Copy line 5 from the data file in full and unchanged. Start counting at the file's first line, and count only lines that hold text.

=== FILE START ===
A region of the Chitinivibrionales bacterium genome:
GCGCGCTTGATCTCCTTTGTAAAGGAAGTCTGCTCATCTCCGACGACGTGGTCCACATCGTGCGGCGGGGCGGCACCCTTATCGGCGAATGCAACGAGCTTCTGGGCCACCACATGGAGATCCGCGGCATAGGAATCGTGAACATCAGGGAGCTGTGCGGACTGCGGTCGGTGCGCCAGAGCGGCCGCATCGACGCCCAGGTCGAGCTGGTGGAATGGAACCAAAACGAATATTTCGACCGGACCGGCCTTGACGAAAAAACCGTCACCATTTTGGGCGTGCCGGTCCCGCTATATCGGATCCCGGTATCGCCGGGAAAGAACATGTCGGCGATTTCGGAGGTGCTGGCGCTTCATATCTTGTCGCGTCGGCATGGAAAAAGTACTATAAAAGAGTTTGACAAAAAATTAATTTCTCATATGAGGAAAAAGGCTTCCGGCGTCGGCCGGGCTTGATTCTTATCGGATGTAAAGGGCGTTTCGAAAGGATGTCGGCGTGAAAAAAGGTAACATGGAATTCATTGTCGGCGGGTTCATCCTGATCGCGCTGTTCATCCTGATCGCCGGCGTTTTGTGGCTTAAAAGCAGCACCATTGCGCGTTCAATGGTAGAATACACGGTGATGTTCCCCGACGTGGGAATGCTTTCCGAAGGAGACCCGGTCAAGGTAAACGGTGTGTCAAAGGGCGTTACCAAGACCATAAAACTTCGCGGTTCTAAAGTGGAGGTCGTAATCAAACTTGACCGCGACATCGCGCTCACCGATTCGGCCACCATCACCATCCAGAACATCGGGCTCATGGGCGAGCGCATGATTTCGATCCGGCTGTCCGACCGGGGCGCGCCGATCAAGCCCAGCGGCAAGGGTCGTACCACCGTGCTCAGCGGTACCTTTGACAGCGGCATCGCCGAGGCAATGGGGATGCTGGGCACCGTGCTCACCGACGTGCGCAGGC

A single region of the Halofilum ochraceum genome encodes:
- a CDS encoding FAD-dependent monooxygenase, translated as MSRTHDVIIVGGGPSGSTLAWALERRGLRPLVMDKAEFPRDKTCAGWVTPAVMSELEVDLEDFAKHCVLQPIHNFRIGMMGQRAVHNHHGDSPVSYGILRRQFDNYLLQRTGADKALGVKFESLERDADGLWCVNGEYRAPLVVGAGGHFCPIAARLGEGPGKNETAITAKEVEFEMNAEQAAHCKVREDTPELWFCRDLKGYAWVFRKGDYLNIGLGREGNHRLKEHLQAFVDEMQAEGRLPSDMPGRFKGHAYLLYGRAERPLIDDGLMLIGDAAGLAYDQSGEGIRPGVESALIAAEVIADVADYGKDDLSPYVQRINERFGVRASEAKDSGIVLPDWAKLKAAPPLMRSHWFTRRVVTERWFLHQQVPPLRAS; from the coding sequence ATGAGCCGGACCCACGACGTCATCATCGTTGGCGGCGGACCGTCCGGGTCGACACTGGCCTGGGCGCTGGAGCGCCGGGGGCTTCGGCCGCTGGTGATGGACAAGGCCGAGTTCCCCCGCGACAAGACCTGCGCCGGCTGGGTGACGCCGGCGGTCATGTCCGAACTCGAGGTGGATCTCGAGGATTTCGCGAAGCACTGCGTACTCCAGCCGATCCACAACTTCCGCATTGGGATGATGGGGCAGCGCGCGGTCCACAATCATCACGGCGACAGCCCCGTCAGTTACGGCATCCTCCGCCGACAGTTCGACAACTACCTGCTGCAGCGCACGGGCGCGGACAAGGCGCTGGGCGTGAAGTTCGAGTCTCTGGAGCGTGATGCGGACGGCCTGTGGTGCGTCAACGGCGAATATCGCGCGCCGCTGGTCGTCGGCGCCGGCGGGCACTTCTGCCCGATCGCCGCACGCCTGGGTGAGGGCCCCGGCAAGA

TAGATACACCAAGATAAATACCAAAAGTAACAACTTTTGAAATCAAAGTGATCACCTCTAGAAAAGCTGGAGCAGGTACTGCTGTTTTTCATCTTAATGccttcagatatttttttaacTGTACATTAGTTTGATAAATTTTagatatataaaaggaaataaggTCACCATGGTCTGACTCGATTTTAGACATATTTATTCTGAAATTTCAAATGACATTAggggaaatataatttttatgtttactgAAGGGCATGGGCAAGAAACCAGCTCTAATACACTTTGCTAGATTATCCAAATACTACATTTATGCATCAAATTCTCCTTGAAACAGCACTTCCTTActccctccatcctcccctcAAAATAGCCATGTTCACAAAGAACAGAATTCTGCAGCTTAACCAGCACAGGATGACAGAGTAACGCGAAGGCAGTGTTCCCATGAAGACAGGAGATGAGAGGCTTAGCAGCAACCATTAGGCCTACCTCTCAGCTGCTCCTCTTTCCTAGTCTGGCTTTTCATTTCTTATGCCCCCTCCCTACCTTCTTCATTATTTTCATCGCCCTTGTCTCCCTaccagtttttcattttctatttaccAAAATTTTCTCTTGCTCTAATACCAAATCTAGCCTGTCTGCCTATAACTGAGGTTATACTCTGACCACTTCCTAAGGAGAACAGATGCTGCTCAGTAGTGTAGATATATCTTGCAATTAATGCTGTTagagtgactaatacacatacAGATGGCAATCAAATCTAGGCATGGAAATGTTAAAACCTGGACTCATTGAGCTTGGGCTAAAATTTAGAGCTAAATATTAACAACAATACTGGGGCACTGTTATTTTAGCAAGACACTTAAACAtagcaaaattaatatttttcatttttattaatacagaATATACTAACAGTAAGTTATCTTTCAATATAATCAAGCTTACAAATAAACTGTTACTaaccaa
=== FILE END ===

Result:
TAGATACACCAAGATAAATACCAAAAGTAACAACTTTTGAAATCAAAGTGATCACCTCTAGAAAAGCTGGAGCAGGTACTGCTGTTTTTCATCTTAATGccttcagatatttttttaacTGTACATTAGTTTGATAAATTTTagatatataaaaggaaataaggTCACCATGGTCTGACTCGATTTTAGACATATTTATTCTGAAATTTCAAATGACATTAggggaaatataatttttatgtttactgAAGGGCATGGGCAAGAAACCAGCTCTAATACACTTTGCTAGATTATCCAAATACTACATTTATGCATCAAATTCTCCTTGAAACAGCACTTCCTTActccctccatcctcccctcAAAATAGCCATGTTCACAAAGAACAGAATTCTGCAGCTTAACCAGCACAGGATGACAGAGTAACGCGAAGGCAGTGTTCCCATGAAGACAGGAGATGAGAGGCTTAGCAGCAACCATTAGGCCTACCTCTCAGCTGCTCCTCTTTCCTAGTCTGGCTTTTCATTTCTTATGCCCCCTCCCTACCTTCTTCATTATTTTCATCGCCCTTGTCTCCCTaccagtttttcattttctatttaccAAAATTTTCTCTTGCTCTAATACCAAATCTAGCCTGTCTGCCTATAACTGAGGTTATACTCTGACCACTTCCTAAGGAGAACAGATGCTGCTCAGTAGTGTAGATATATCTTGCAATTAATGCTGTTagagtgactaatacacatacAGATGGCAATCAAATCTAGGCATGGAAATGTTAAAACCTGGACTCATTGAGCTTGGGCTAAAATTTAGAGCTAAATATTAACAACAATACTGGGGCACTGTTATTTTAGCAAGACACTTAAACAtagcaaaattaatatttttcatttttattaatacagaATATACTAACAGTAAGTTATCTTTCAATATAATCAAGCTTACAAATAAACTGTTACTaaccaa